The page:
Venerable Louis of Granada

CHAPTER 1

The First Motive which obliges us to practice Virtue and to serve God:

His Being in itself, and the excellence of His Perfections

Two things, Christian reader, particularly excite the will of man to good. A principle of justice is one, the other the profit we may derive therefrom. All wise men, therefore, agree that justice and profit are the two most powerful inducements to move our wills to any undertaking. Now, though men seek profit more frequently than justice, yet justice is in itself more powerful; for, as Aristotle teaches, no worldly advantage can equal the excellence of virtue, nor is any loss so great that a wise man should not suffer it rather than yield to vice. The design of this book being to win men to virtue, we shall begin by showing our obligation to practice virtue because of the duty we owe to God. God being essentially goodness and beauty, there is nothing more pleasing to Him than virtue, nothing He more earnestly requires. Let us first seriously consider upon what grounds God demands this tribute from us.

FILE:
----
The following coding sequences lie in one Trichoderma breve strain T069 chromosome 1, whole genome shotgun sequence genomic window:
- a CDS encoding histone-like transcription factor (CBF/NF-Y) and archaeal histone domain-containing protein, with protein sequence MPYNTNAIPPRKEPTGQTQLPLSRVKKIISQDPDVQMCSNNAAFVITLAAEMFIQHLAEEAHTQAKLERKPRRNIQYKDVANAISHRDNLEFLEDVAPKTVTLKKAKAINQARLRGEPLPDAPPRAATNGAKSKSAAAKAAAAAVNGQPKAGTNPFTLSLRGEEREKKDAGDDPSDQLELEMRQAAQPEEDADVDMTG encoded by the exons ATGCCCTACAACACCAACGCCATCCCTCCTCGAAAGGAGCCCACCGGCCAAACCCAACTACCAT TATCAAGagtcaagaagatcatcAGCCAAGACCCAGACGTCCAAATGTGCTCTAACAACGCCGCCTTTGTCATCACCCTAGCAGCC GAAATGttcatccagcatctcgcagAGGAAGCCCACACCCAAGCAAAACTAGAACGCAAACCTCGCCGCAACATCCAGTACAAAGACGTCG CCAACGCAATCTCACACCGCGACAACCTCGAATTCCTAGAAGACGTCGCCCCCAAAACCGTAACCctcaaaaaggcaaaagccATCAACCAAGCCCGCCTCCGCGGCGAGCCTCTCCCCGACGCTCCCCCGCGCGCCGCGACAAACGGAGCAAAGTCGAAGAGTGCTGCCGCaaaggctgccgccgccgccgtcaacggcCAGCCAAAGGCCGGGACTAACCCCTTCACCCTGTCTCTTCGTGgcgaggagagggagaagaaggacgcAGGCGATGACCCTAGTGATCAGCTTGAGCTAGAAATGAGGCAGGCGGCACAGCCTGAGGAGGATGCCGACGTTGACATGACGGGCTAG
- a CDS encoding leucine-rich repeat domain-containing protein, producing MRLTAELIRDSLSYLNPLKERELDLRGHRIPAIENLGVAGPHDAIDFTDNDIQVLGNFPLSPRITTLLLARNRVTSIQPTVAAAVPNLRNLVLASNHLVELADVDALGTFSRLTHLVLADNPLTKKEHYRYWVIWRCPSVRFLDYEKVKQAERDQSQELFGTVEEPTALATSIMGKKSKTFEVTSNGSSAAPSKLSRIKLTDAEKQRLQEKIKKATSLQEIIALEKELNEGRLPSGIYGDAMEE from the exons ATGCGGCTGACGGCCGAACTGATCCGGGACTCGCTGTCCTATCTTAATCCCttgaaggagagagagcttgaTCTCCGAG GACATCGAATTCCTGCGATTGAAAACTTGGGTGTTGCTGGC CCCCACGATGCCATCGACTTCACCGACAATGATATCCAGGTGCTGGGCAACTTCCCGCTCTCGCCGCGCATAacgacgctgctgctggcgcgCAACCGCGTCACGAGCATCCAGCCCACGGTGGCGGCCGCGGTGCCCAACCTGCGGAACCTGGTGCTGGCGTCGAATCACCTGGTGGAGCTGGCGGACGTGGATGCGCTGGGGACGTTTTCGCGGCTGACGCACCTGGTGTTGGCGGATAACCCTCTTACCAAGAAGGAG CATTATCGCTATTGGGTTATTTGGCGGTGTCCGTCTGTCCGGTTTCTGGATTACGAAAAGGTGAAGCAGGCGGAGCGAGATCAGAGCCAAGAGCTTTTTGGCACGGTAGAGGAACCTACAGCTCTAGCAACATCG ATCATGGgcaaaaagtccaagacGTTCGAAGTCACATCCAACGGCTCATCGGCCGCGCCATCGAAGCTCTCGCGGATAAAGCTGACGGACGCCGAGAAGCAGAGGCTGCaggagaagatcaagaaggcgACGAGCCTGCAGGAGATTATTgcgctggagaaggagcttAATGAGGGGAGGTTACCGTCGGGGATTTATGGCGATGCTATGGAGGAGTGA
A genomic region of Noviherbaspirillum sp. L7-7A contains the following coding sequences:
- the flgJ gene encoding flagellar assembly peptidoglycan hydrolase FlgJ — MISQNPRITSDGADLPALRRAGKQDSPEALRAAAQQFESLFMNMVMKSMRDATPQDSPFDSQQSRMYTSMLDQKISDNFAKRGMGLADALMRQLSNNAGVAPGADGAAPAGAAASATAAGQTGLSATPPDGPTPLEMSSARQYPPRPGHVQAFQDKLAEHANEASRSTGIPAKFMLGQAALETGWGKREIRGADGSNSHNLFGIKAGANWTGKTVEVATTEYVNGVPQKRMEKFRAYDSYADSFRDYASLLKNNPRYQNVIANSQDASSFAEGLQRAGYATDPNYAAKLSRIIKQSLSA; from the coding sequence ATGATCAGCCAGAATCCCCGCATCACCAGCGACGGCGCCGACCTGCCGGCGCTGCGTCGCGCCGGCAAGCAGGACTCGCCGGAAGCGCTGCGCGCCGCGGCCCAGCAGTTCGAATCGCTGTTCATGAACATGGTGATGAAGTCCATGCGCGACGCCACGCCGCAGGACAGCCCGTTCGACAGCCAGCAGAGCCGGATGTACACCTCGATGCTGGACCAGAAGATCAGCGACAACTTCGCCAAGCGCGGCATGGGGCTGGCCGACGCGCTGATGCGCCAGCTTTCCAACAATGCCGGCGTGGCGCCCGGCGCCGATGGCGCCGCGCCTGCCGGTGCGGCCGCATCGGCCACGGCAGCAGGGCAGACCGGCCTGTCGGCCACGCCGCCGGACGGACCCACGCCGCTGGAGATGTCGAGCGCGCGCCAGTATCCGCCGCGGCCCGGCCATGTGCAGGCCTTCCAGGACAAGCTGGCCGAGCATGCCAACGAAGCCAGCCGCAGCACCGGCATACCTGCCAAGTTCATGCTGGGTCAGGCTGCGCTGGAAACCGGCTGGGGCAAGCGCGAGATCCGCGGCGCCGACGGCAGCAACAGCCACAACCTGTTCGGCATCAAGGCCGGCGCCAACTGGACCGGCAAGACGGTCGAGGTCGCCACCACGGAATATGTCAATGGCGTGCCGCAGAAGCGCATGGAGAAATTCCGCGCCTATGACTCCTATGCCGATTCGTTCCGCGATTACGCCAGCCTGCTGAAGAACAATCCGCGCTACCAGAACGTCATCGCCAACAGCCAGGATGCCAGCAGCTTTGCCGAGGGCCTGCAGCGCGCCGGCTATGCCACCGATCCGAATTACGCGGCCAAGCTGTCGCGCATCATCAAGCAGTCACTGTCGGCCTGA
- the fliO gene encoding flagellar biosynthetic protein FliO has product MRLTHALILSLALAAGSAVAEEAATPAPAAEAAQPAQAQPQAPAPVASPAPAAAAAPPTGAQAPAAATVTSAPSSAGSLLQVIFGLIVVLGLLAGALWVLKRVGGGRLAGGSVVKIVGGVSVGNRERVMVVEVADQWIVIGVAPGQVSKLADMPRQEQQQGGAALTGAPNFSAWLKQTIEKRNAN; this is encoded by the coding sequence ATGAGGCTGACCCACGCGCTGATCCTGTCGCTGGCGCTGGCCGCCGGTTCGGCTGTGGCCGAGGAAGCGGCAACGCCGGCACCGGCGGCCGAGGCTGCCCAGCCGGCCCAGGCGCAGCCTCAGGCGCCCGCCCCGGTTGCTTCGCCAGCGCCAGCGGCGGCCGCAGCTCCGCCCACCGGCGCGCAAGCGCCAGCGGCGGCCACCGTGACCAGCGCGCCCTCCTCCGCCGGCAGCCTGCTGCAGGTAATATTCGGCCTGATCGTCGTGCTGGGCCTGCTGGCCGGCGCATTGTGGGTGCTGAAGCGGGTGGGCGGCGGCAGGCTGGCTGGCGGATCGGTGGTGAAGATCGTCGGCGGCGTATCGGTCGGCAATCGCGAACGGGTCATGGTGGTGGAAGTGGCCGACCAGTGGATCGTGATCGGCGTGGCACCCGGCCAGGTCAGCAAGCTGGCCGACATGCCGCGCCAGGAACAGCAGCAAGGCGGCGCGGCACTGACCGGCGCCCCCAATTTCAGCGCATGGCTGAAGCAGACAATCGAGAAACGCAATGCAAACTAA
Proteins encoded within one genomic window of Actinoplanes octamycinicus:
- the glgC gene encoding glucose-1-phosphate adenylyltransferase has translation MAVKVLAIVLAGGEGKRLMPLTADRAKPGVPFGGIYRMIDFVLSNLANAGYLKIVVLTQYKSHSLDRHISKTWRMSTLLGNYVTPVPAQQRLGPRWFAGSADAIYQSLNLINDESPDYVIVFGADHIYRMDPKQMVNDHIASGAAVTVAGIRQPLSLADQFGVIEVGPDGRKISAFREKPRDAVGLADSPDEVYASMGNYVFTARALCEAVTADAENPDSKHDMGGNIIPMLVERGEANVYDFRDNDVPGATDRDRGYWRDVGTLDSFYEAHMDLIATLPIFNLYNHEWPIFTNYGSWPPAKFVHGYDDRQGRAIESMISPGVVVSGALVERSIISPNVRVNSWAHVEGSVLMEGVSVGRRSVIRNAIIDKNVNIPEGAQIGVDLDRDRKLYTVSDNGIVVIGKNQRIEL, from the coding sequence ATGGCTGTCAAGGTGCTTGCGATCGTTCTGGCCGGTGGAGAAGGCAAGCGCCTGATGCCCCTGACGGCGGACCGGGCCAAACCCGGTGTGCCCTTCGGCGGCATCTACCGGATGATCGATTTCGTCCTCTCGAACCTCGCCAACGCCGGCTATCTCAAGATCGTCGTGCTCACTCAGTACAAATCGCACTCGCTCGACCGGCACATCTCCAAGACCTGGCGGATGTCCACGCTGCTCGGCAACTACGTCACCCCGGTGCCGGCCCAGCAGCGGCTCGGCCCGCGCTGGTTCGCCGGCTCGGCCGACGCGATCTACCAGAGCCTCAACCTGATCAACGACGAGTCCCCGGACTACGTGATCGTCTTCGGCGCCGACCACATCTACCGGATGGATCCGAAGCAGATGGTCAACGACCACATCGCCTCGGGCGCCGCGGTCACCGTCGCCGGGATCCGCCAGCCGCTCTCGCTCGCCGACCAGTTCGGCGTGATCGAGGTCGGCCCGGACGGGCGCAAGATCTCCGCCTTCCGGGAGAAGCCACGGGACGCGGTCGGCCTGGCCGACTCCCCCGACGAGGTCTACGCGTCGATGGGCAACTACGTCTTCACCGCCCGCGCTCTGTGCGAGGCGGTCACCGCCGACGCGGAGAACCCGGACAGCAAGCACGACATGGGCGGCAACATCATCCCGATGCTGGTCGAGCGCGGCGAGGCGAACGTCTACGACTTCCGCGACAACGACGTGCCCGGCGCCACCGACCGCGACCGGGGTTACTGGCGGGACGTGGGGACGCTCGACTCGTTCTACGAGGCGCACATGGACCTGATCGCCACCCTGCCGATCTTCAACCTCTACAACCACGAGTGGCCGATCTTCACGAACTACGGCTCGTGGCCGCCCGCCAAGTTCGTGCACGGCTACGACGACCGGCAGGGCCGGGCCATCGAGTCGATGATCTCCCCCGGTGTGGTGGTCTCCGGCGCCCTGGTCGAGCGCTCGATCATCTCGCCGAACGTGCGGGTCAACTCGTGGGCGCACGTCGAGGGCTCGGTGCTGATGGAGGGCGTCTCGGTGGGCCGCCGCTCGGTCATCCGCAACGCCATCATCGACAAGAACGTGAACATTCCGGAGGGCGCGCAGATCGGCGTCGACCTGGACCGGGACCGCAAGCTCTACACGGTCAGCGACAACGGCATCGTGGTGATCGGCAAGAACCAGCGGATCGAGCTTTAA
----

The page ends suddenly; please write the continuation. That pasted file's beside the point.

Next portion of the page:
But as these are innumerable, we shall only treat of the six principal motives which claim for God all that man is or all that man can do. The first; the greatest, and the most inexplicable is the very essence of God, embracing His infinite majesty, goodness, mercy, justice, wisdom, omnipotence, excellence, beauty, fidelity, immutability, sweetness, truth, beatitude, and all the inexhaustible riches and perfections which are contained in the Divine Being.

All these are so great that if the whole world, according to St. Augustine, were full of books, if the sea were turned to ink, and every creature employed in writing, the books would be filled, the sea would be drained, and the writers would be exhausted before any one of His perfections could be adequately expressed. The same Doctor adds, "Were any man created with a heart as large and capacious as the hearts of all men together, and if he were enabled by an extraordinary light to apprehend one of the divine attributes, his joy and delight would be such that, unless supported by special assistance from God, he could not endure them.

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